So, what is the FFAD7033R1 and what does it offer? The FFAD7033R1 is, first and foremost, a dehumidifier. You’re buying this appliance to dehumidify a home or a place or business. The FFAD7033R1 is, simply put, a much better dehumidifier than most other 70 pint dehumidifiers we tested. That is to say, it dehumidifies faster and more efficiently than most other units we tested. It was the second fastest in dehumidifying our test environment from 90% relative humidity down to 40% RH and the fastest (out of the sixteen 70 pint units we tested) in dehumidifying the same space from 80% RH down to 50% RH. Keep in mind that because it removes the same amount of moisture faster than a comparable dehumidifier it will also use less electricity than any comparable dehumidifier because it will need to run for a shorter duration of time. Definitely take this into account as you consider its price tag. The cost of a dehumidifier doesn’t end when you pay the purchase price of 200 plus dollars. These are heavy duty power hungry appliances and in most cases in which they’re needed they’re going to be running for long periods of time which results in substantial energy costs. The FFAD7033R1 is not only going to remove moisture faster, but it’s also going to do so more efficiently than every other 70 pint dehumidifier we’ve tested.

Secondly, the FFAD7033R1 is quiet. It rated above average in all of our noise output tests. Its design also lends itself to being a good option if noise output is important to you (we discuss this in greater detail in the respective section on noise output near the beginning of the review).

Thirdly, the FFAD7033R1 is a very durable and reliable dehumidifier as we discuss in the respective section on durability earlier in the review. This quality once again ties into value. Yes, the FFAD7033R1 is slightly more expensive than many other comparable 70 pint dehumidifiers, but consider the fact that that extra $20, $30 of savings can turn into a $200+ loss if the less expensive dehumidifier breaks outside its warranty period. That is not to say that the FFAD7033R1 is impervious to breaking down while other dehumidifiers are not. All that we’re saying is that you definitely want to take into account that consumer reviews and our own observations indicate that it’s more durable than most other 70 pint dehumidifiers on the market.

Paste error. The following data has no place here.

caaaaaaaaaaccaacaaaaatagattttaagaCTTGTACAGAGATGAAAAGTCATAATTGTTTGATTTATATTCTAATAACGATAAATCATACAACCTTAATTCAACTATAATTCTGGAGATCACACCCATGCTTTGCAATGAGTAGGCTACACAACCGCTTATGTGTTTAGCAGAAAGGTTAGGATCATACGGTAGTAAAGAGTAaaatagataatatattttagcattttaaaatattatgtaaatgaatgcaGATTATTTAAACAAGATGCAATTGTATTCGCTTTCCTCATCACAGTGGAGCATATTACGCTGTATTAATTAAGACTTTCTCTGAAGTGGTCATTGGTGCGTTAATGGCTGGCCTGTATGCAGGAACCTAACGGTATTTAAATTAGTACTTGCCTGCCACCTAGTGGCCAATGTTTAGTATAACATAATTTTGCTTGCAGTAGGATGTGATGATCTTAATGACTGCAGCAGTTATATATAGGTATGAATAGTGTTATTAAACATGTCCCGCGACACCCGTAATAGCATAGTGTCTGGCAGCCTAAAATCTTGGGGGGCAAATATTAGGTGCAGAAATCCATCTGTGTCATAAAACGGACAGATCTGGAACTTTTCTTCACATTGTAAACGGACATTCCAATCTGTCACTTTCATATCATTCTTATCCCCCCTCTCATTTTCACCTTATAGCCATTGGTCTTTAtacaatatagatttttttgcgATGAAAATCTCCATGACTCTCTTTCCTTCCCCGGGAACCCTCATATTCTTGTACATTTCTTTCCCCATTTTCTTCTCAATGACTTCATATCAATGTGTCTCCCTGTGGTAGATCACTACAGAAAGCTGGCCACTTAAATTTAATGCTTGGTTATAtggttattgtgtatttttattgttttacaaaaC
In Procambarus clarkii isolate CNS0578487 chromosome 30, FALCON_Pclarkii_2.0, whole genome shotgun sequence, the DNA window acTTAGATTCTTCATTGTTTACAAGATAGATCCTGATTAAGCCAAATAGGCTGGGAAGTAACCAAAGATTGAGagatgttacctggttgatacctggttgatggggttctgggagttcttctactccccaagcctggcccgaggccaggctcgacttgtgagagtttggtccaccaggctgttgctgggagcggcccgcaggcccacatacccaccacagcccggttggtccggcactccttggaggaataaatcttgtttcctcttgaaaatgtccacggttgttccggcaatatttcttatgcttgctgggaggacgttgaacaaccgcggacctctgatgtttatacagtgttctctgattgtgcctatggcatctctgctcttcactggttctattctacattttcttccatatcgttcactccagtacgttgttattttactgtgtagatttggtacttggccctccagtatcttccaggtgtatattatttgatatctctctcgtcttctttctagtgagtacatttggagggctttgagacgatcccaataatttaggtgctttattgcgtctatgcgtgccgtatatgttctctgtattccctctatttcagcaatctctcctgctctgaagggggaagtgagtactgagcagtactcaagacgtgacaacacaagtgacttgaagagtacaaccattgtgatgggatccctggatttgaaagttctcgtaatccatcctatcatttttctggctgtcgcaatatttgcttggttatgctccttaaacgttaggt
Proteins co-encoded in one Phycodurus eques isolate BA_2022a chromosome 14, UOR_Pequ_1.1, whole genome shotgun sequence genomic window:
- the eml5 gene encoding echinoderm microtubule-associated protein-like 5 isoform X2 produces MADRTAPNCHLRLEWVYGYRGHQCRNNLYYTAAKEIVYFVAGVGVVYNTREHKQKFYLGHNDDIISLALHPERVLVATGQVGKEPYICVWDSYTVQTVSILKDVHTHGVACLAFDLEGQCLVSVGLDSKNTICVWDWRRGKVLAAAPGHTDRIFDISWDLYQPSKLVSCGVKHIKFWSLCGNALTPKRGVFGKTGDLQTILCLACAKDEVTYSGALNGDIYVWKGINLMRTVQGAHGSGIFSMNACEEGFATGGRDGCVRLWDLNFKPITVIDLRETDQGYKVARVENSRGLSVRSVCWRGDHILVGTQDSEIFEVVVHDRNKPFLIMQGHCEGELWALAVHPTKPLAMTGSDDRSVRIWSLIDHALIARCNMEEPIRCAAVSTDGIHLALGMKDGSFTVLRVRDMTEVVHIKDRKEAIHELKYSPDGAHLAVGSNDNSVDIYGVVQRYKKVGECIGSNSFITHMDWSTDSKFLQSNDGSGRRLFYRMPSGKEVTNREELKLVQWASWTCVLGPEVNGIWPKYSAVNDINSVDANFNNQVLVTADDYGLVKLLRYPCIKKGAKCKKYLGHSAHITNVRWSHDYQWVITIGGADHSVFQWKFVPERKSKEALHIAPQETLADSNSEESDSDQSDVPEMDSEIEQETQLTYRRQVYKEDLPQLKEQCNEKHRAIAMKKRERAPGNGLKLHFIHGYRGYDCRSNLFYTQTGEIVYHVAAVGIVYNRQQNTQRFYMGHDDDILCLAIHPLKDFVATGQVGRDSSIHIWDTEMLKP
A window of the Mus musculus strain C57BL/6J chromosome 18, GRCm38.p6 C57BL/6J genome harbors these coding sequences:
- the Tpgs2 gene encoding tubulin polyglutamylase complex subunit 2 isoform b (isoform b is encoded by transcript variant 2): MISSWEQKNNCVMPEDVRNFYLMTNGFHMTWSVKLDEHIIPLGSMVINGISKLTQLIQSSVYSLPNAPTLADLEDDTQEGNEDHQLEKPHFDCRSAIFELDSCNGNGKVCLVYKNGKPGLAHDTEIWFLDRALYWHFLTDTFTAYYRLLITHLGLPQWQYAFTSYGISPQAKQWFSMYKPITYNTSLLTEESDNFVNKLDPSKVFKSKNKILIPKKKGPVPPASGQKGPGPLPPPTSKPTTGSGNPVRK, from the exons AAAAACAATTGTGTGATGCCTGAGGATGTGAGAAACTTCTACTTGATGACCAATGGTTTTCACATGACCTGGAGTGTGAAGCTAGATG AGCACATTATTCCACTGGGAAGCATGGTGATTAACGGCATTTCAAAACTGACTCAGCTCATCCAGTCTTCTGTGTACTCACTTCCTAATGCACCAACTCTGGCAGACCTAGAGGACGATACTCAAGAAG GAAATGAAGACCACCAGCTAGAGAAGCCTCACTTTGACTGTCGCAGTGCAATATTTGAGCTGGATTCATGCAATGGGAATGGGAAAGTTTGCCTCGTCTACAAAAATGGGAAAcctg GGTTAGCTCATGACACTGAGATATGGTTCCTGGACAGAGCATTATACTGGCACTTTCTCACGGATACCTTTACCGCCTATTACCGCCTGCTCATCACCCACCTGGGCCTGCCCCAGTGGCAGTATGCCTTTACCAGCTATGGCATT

With all of the positive things that we’ve had to say about the FFAD7033R1 you might be inclined to think that we’ve been paid to endorse Frigidaire’s products. Rest assured, this is not the case. We bought this dehumidifier and every other dehumidifier we’ve tested from the same retail stores you’ll be buying your dehumidifier from. We simply feel very strongly about the quality of this dehumidifier. We’ve tested a lot of dehumidifiers over the last few years and we’ve seen a lot of dehumidifiers that have been cheaply built and unintelligently designed. Despite these issues these dehumidifiers still retail for upwards of at least $200. The Frigidaire is a breath of fresh air. At around $270 it really is a substantial upgrade over its predecessor and a much better dehumidifier than any other 70 pint dehumidifier retailing for mostly under $270. We can say without hesitation that it’s the best dehumidifier we’ve tested thus far. The FFAD7033R1 receives our highest recommendation as the best buy in the 70 pint size class in 2017.



  1. Doug says

    I use my unit in an encapsulated crawl space and turn the unit off in cold winter months by pressing power off button. Will setting be saved when I turn unit back on using power button. I don’t unplug unit. Thanks.

  2. Tony Manna says

    My house is approx 980 sq feet.

    It has two bedrooms adjacent to each other, each approximately 120 sq feet.

    The bedrooms are at the end of a hall that is 4 feet wide and 10 feet long.

    The rest of the house (living room, kitchen, dining room and Florida room) is a common area, with no separating walls, that measures approx 675 sq feet.

    My question is this … If buy a 70-pint dehumidifier and put it in the middle of the above-described “common area” (675 sq. ft.) will it be able to dehumidify the two bedrooms that are down the aforementioned hall 4 feet wide by 10 feet long?

    • Admin says

      Yes, it should. But it will take much longer than if you were to put the dehumidifier within the actual rooms that you want to dehumidify. If you’re set on keeping the dehumidifier in the common area you could put some fans in the bedrooms to help circulate air throughout the house. This would greatly improve the efficiency of the dehumidifier in dehumidifying the whole house.